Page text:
Welcome to mid-October, the time of year when Homecoming, homework, and home expectations about life after high school turn even the strongest of seniors into quivering masses of uncertainty. Six weeks ago, they were ready to rule the school. Now, two Physics tests and word that some seniors have already been admitted to college have students wondering all kinds of things:

Am I really ready for high school to be over? This is when some seniors start to see this year as a series of lasts—last school picture, last big game against the crosstown rival, last fall dance. Mentally, they know there’s a lot to look forward to; emotionally, they wonder if it’s going be as good as it’s been. In this interesting scenario, high school starts to end the minute they apply to college. If you don’t hit submit, there’s still time to live out the good.

Could I have done more? For other students, this time of senior year isn’t about the end of the good times—it’s about wondering if the times could have been better. It isn’t uncommon for students to want higher grades or more awards when they see their accomplishments in writing-- Why didn’t I do more? Why didn’t I study longer? That leads to a pretty natural next question—am I really ready to make the most out of college, if I didn’t make the most out of high school? If not, why apply?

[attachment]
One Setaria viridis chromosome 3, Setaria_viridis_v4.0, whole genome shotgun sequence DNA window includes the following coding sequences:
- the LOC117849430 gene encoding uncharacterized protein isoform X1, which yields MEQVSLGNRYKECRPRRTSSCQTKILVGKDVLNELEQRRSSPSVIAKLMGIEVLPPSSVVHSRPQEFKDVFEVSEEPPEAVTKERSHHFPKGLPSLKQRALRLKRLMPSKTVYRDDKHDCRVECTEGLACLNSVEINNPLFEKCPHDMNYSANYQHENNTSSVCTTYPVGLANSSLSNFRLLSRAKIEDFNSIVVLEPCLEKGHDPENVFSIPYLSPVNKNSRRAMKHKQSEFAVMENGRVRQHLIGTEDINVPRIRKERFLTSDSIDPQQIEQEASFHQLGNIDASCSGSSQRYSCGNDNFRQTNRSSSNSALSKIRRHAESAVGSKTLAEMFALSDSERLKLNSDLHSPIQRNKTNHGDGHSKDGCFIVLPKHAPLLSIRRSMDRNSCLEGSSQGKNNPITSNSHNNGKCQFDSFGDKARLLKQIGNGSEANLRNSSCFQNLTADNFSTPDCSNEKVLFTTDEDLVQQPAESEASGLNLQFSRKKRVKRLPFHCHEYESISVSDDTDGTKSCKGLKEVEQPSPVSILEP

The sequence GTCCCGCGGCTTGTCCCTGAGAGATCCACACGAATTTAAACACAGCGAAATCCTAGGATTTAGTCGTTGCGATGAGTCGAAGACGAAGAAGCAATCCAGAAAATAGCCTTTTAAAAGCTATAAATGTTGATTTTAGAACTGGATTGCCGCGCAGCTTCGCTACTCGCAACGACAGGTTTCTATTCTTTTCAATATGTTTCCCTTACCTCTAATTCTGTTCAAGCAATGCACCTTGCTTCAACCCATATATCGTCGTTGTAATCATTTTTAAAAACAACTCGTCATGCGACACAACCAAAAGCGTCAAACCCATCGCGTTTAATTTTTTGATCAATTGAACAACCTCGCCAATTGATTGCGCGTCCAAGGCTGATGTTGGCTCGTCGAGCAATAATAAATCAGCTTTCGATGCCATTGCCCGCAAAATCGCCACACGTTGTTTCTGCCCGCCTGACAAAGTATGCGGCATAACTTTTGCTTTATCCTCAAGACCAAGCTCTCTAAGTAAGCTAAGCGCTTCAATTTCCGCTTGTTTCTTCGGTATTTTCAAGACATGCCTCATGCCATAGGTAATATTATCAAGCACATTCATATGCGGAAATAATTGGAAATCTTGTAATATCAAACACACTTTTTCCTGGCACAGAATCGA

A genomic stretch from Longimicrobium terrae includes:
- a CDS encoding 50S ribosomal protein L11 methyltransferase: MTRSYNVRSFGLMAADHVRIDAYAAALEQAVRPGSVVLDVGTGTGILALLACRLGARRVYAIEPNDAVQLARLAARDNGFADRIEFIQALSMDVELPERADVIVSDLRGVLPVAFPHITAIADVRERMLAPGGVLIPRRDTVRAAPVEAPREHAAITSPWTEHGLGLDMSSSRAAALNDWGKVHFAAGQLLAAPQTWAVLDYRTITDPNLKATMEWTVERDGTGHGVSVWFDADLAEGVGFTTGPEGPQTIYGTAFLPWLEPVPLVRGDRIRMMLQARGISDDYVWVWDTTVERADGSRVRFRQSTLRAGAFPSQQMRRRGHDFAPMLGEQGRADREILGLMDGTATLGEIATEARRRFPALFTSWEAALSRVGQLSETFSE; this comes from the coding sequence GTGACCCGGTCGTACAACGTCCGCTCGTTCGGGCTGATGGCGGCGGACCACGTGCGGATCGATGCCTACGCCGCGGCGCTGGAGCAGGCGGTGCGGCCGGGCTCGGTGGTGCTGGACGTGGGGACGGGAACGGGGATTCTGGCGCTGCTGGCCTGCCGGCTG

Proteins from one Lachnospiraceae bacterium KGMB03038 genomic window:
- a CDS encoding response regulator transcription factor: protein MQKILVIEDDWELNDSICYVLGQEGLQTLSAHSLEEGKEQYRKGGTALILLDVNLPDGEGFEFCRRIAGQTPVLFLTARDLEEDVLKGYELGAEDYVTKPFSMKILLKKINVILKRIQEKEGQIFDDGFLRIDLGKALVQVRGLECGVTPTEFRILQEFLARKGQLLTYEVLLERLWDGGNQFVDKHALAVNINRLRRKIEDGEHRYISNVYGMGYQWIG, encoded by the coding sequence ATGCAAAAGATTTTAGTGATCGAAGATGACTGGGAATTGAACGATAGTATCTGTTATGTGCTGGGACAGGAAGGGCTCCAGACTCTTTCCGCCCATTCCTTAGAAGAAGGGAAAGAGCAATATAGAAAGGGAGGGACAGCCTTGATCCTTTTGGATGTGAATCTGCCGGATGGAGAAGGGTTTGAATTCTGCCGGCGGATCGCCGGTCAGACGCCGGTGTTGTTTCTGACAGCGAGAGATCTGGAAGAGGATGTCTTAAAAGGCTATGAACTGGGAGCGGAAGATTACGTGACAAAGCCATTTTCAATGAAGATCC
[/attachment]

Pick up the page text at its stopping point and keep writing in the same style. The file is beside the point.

What am I doing with my life? Still another version of Oktoberunrest lies with students who aren’t wondering in the least about what they’ve done, but start to doubt what lies ahead. Imposter syndrome runs rampant this time of year, and seniors who want to avoid being “called out” with a college rejection know there’s only one way you can’t possibly get outed; don’t apply.

It’s easy to understand why parents are flipping out about this dearth of college activity, especially if everyone was Just. So. Buzzed. about college a few weeks ago. Unfortunately, parent responses sometimes miss the larger point, and their well-meaning responses—“But you love this college”, and the highly dreaded “The longer you wait to apply, the harder it will be to get admitted”—can actually do more harm than good.